For example, see Figure 1. In this scenario, the system is licensed for 5,000 EPS and experiences an event rate of 6,000 EPS, the events are queued in order of arrival while the system is over license. When the event rate returns to normal ~4,000 EPS, the system uses the difference of ~1,000 EPS to empty the 500 MB or 5 GB queue (queue size is dependent on QRadar version). The same logic applies to flows as well, ( license limit - current incoming rate = recovery rate).
License Sizing and Why it is Important
Appliances should be sized to have room above the standard EPS rate to be able to deal with periods of high event or flow traffic. The recovery rate is important because smaller the recovery rate, the longer it takes to empty the temporary queue. Offenses are not generated until the data is processed by the appliance, so the longer it takes to process the temporary queue, the longer it might take an offense to be generated.
The closer your average EPS or FPM rate is to the boundary of license limit of the appliance, the longer it can take to process the events from the temporary queue and the more time you are spending filling the queue. Systems that are closer to the boundary of their license during normal operation will take longer to return to normal operating condition. For example, a QRadar appliance with a 10,000 EPS license limit is going to take longer to empty the temporary queue when the average EPS rate is 9,500 versus as system where the average EPS rate is 7,000.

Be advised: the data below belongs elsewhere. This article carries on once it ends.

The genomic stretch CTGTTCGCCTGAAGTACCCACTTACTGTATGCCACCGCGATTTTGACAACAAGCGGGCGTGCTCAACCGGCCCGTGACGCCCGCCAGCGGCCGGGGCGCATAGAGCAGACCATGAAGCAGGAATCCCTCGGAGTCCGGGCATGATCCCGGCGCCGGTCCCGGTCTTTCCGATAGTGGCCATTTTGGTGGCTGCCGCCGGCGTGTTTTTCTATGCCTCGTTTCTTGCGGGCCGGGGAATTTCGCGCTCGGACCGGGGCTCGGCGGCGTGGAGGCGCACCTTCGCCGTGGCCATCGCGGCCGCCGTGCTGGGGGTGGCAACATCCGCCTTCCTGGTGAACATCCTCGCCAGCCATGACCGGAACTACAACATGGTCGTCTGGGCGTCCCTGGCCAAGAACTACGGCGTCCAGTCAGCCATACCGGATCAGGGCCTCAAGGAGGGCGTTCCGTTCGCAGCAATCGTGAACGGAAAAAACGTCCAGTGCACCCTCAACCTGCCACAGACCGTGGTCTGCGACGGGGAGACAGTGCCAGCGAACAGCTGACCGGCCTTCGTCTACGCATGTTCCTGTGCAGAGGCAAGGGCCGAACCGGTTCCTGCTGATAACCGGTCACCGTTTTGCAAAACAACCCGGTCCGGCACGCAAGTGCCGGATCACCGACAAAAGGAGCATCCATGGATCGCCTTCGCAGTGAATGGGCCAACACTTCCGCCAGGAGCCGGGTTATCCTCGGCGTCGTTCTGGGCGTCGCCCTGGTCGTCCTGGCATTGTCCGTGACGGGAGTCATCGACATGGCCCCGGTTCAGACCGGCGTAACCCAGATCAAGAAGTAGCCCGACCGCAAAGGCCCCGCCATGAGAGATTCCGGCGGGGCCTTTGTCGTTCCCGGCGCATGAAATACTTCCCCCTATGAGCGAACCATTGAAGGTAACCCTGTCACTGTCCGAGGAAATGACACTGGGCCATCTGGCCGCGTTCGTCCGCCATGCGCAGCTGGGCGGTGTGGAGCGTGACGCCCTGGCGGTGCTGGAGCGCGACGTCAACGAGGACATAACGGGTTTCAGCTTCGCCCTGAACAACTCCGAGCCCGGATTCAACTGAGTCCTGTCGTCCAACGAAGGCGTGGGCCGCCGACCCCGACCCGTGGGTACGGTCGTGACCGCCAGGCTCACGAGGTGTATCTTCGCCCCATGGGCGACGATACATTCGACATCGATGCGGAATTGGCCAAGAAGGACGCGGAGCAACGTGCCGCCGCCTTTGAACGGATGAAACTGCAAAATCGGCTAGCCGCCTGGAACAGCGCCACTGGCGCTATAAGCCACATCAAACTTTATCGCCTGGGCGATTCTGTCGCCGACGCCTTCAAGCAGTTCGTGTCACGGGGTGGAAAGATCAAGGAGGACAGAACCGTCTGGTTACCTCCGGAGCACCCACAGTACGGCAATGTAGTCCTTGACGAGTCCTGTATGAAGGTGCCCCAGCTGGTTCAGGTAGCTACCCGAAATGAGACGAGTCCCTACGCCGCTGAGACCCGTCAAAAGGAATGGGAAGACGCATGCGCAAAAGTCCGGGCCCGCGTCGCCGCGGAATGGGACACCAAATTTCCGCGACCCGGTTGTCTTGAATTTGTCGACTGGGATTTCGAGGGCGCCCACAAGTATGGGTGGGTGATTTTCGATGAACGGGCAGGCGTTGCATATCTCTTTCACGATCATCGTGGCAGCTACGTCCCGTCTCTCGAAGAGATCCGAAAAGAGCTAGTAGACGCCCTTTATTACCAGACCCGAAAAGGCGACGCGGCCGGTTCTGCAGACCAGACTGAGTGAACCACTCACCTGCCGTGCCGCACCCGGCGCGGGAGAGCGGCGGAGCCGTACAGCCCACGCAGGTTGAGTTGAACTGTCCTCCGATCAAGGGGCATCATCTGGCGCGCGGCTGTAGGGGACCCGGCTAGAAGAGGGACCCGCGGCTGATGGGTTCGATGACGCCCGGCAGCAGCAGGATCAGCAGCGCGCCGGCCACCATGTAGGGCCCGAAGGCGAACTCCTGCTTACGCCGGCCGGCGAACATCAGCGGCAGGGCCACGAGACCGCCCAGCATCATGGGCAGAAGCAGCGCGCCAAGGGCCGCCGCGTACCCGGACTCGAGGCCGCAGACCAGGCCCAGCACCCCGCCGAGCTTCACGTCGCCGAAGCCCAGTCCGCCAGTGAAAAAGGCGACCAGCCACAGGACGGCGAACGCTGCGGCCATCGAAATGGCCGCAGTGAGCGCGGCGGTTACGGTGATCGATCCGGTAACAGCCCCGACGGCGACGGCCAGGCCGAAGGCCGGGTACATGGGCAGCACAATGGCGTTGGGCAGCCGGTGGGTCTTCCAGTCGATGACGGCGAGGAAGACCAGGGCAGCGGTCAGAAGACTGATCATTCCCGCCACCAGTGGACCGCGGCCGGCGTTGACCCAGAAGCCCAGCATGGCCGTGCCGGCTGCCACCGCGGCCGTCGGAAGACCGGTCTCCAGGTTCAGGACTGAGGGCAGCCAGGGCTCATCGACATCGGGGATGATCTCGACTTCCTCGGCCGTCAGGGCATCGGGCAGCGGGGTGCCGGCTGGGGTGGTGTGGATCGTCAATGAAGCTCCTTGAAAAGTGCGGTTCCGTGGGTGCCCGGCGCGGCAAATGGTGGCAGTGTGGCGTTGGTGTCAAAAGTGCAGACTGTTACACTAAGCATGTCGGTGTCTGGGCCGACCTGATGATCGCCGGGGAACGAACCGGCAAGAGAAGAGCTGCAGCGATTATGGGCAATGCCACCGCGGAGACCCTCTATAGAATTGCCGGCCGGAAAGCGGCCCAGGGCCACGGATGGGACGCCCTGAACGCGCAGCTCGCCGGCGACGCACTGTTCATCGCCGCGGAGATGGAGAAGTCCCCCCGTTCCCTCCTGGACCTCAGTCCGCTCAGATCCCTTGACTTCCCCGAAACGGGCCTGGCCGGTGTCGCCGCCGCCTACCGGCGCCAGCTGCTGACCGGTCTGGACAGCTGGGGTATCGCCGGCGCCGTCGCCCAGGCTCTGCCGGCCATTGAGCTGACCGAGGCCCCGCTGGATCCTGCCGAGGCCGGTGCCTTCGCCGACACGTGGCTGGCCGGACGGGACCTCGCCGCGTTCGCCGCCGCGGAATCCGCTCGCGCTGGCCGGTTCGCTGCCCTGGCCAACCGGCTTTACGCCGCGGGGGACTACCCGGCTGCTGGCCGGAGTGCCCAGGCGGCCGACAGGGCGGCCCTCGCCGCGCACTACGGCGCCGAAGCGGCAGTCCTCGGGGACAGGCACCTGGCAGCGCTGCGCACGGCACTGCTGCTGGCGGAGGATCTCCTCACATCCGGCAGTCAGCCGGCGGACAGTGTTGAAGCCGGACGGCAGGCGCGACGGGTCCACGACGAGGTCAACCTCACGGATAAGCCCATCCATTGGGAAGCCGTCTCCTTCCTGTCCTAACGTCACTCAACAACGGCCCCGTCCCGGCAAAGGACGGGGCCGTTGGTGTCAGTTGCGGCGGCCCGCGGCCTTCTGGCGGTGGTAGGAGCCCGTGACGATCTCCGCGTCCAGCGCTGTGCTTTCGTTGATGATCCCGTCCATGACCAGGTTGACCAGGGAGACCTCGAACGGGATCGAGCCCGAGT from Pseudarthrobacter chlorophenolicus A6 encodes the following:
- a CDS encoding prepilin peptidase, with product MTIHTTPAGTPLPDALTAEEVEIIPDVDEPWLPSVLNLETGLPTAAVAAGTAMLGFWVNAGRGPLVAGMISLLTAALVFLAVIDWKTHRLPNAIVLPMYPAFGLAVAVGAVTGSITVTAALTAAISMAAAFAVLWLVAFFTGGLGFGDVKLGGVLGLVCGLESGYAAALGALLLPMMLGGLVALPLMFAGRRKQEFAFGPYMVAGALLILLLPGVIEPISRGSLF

Increasing the queue size will not resolve issues where systems continuously exceed their license capabilities because the excess data is added to the end of the temporary queue where it must wait to be processed. The larger the queue, the longer it will take those queued events to be processed by the appliance. The key to dealing with excess data is to have a system with enough license room to balance spikes in the event or flow rate to quickly process the queued data.
Burst handling for excess events and flows helps the system deal with spikes in data and prevents dropped event or flow data. The best way to deal with spikes in data is to ensure that your deployment is properly sized for the event and flow rates in your network. If your system is continuously over license, administrators will repeatedly receive system notifications about being over license. In situations where your system is continually going over license, you review the QRadar Troubleshooting System Notifications Guide, contact an IBM Sales Representative or discuss your notifications with IBM Support.
Where do I find more information?
If you have additional questions or some of this content is not clear, you can see the QRadar forum or contact customer support:
More support for:
IBM Security QRadar SIEM
Software version: 7.1, 7.2
Operating system(s): Linux
Software edition: All Editions
Reference #: 1687020
Modified date: 25 November 2014